Partnership Vs. S Corp: Differences You Should Know About

When starting a new small business, you may want to figure out whether an S-corporation or partnership is a better business structure for you. Your choice can be crucial for protecting your personal assets, minimizing your tax burden, generating capital, maintaining control over your small business’s policies, and keeping business operations simple. Below, find a comparison of S-corporations (also called an S-corp) and partnerships and some potential advantages and disadvantages of each.

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Partnership v. S Corp: How are they the same?

There are two major similarities between a partnership and an S-corp:

  1. Ownership structure. Both a partnership and an S-corp are owned not by one person but by many entities. If you launch a new small business with other people without establishing a formal business structure, your business is automatically a partnership with the other business owners.
  2. Pass-through entity. When it comes to S-corp vs. partnership tax advantages, both business types do not have business income tax applied to them. That’s because both S-corporations and partnerships are pass-through entities, meaning that all co-owners of your business report their portion of your business’s profits and losses on their personal tax returns. Personal income tax is then applied to all co-owners instead of business income tax being applied to your business.

The difference between a partnership and an S Corp: Eight examples

The difference between a partnership and an S-corp is far more pronounced than the overlap. The eight most prominent examples distinguishing a partnership from an S-corporation are:

1. Formation procedure and paperwork

A partnership, unlike an S-corporation, is not a formal business structure. The lack of formal guidelines regarding partnership formation means that there is no explicit procedure that must be followed, and no paperwork required. That said, you may feel more secure in launching your small business if you sign contracts with your business partners detailing ownership structure, division of responsibilities, and other key business aspects.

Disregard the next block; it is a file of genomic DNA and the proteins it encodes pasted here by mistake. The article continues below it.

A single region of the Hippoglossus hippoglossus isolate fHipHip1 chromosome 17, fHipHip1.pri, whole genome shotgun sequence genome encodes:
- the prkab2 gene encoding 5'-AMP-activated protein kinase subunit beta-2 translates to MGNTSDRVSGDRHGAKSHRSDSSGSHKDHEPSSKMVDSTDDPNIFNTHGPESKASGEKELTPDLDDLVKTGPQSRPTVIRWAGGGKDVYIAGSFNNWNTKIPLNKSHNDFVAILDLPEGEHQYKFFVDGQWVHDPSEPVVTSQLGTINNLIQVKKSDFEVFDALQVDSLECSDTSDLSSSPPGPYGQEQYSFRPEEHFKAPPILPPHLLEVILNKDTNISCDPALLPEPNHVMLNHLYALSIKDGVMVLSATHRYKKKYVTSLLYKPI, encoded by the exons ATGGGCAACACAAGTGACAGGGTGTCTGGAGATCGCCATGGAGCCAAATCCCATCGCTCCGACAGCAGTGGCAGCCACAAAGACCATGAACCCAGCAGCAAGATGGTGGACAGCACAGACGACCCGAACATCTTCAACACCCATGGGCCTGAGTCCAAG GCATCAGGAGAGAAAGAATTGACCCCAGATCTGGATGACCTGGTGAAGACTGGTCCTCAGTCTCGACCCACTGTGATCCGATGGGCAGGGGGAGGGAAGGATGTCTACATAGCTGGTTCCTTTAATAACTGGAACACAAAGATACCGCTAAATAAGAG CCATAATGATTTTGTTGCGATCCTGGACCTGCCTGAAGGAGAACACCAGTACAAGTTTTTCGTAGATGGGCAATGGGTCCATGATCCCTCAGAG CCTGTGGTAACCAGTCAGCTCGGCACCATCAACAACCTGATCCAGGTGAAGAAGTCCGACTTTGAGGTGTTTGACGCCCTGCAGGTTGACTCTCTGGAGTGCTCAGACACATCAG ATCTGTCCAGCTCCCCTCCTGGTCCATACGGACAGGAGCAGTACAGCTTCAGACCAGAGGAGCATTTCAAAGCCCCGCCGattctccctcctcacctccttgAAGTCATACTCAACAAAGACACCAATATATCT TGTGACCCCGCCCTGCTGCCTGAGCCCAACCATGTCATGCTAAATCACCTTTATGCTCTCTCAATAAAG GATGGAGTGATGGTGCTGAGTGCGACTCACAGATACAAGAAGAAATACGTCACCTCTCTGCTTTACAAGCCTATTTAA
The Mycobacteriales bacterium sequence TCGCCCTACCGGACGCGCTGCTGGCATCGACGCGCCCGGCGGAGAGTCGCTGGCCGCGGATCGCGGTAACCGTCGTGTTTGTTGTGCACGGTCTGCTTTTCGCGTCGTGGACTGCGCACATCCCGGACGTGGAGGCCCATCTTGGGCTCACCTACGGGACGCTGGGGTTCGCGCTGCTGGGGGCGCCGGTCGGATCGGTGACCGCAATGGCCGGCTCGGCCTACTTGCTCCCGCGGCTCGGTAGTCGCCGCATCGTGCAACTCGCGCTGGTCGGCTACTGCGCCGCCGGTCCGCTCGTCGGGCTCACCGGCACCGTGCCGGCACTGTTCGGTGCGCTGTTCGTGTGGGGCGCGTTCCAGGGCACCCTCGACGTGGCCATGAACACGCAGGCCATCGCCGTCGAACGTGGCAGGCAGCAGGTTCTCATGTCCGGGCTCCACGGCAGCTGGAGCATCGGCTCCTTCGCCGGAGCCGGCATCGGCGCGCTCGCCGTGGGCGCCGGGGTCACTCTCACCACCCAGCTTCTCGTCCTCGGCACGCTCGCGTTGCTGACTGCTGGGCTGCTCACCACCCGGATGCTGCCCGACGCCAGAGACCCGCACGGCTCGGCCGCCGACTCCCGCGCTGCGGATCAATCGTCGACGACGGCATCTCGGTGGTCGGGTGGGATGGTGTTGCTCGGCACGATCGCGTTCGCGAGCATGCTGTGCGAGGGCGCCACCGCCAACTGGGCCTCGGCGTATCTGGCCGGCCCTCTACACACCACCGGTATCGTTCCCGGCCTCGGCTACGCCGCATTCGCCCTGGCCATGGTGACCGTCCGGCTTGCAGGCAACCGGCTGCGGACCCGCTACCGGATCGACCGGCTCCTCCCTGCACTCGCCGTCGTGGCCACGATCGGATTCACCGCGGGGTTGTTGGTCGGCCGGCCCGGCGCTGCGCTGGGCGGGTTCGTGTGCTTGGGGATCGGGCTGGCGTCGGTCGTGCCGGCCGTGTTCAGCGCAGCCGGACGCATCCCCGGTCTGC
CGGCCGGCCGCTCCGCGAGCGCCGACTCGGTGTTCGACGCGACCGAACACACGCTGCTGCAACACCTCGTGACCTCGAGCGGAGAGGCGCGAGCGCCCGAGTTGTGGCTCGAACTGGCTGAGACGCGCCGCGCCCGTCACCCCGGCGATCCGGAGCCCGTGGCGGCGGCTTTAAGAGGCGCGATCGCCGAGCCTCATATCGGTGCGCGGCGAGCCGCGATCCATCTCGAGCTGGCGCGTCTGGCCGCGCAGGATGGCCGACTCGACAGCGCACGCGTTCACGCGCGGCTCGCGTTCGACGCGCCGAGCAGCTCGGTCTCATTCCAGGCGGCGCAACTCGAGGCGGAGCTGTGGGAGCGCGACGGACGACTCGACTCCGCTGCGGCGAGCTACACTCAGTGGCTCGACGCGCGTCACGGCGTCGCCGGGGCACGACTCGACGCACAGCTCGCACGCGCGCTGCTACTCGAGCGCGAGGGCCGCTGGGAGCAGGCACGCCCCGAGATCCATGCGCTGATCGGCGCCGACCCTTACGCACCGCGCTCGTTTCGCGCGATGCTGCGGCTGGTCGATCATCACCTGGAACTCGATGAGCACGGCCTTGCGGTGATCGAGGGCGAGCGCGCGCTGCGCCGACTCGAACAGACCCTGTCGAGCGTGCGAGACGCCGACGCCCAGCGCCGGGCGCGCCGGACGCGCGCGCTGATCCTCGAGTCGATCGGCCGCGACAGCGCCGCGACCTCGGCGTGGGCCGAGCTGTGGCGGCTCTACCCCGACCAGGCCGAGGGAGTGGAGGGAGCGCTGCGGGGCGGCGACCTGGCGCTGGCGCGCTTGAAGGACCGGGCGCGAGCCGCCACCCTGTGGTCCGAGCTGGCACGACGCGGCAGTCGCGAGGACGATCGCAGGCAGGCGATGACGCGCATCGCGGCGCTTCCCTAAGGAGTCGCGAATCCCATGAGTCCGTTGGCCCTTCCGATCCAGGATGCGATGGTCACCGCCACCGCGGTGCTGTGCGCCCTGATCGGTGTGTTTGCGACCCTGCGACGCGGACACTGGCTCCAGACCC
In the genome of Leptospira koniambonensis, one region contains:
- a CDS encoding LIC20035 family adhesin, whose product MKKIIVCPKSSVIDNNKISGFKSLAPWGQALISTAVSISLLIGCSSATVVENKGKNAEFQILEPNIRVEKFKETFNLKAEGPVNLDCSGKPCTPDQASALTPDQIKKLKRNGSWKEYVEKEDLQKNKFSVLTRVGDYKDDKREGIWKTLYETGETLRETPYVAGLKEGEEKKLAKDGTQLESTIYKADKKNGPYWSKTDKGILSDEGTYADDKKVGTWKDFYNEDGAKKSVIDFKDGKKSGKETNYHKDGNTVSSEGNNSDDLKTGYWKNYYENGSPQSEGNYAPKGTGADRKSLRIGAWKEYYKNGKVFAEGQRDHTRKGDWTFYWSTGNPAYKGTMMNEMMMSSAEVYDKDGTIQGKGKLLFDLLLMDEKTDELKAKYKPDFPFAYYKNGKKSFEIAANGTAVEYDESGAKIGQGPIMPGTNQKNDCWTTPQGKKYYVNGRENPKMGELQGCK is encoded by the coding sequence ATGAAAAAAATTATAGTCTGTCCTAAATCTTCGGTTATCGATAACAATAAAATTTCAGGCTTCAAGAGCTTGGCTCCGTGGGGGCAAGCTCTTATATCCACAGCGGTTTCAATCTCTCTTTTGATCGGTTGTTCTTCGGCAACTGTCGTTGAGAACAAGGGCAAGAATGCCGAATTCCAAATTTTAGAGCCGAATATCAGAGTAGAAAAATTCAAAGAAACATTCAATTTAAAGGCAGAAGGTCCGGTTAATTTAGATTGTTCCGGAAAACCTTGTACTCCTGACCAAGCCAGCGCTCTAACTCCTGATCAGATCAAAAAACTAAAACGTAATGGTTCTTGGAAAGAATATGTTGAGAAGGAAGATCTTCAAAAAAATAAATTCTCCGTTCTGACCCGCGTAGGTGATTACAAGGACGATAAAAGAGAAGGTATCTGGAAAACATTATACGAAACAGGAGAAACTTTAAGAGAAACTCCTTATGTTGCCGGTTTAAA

If you register your small business as an S-corporation, you will need to complete and submit articles of incorporation alongside IRS Form 2553. When you file your articles of incorporation, you must choose a business name, designate a registered agent, apply for an employer identification number from the IRS, and start a bank account for your business.

2. Ownership changes

In a partnership, ownership changes to your small business may be easier to execute. Since a partnership is not a formal business structure, there are no rules guiding ownership changes. Additionally, this lack of rules means that the owners of a partnership aren’t limited to people – for-profit businesses, private financial institutions, and estate planning companies can be partnership co-owners.

S-corporations must follow strict rules regarding ownership changes. Although rules vary somewhat by state, ownership changes in S-corporations generally require the selling of shares from one stockholder to another. Additionally, S-corporations may have at most 100 shareholders.

3. Structure flexibility

Since a partnership is not a formal business category, there are theoretically no limits on its structure. An S-corporation, on the other hand, must comply with strict rules when it comes to business structure.

An S-corporation’s shareholders must elect a board of directors responsible for drafting and approving bylaws. The board of directors must meet with shareholders at least once per year, and the board must include a director, president, treasurer, and secretary (though one person may hold all four roles). S-corporation structure requires that you document all your shareholders' capital contributions, stock certificate issuances, and share transfers.